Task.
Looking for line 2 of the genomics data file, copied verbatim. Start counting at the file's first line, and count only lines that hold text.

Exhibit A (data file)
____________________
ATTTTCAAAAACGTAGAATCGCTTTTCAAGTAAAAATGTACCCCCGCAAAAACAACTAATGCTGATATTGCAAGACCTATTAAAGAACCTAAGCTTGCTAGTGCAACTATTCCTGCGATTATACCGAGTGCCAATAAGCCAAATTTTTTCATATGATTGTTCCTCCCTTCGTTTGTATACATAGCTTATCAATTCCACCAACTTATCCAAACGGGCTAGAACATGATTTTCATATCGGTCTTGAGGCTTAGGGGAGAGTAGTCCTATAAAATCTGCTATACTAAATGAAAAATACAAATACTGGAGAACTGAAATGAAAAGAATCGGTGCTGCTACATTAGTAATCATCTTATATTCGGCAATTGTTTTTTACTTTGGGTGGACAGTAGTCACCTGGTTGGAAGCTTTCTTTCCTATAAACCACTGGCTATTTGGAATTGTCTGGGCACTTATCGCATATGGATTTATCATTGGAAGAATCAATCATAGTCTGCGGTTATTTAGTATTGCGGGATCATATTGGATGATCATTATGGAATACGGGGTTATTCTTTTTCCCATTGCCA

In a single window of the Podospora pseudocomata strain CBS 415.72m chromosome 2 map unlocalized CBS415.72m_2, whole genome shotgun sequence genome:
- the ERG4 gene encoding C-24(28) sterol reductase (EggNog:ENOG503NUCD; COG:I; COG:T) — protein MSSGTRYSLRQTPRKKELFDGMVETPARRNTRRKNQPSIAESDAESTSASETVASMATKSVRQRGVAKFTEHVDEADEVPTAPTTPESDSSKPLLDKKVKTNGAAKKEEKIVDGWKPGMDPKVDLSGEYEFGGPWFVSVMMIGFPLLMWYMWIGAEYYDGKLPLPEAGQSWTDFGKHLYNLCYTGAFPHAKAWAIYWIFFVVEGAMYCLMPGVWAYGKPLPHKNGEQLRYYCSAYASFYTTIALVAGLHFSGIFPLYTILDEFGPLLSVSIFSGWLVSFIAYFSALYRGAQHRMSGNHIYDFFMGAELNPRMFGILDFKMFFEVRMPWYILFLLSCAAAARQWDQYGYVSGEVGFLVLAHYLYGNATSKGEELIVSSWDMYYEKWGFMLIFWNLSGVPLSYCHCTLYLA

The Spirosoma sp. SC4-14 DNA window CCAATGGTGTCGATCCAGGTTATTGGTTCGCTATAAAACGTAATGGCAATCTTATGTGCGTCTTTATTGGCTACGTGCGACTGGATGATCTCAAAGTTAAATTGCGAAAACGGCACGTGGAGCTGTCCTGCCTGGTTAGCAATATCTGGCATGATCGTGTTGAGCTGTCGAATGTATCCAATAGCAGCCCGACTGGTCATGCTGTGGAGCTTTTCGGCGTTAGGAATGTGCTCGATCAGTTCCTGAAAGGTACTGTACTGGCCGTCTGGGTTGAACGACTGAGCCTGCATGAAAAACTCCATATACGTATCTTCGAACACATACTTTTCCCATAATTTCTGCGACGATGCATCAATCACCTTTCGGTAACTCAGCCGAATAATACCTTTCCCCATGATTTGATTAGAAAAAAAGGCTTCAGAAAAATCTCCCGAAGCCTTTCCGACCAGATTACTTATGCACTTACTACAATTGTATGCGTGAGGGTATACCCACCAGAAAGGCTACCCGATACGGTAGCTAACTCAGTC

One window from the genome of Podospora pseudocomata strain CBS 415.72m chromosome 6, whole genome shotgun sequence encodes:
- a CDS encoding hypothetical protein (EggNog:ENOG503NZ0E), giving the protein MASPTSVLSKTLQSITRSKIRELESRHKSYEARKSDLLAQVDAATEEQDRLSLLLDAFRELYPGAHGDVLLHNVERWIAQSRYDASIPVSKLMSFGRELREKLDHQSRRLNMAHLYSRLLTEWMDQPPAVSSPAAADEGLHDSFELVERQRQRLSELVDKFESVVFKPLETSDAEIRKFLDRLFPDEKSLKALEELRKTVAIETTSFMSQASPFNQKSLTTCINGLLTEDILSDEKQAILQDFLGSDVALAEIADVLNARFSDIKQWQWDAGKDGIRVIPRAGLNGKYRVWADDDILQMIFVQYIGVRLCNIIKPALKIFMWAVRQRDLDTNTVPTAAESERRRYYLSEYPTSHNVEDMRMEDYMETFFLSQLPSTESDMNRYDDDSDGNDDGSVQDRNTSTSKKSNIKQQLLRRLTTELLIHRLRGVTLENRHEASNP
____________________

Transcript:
In a single window of the Podospora pseudocomata strain CBS 415.72m chromosome 2 map unlocalized CBS415.72m_2, whole genome shotgun sequence genome: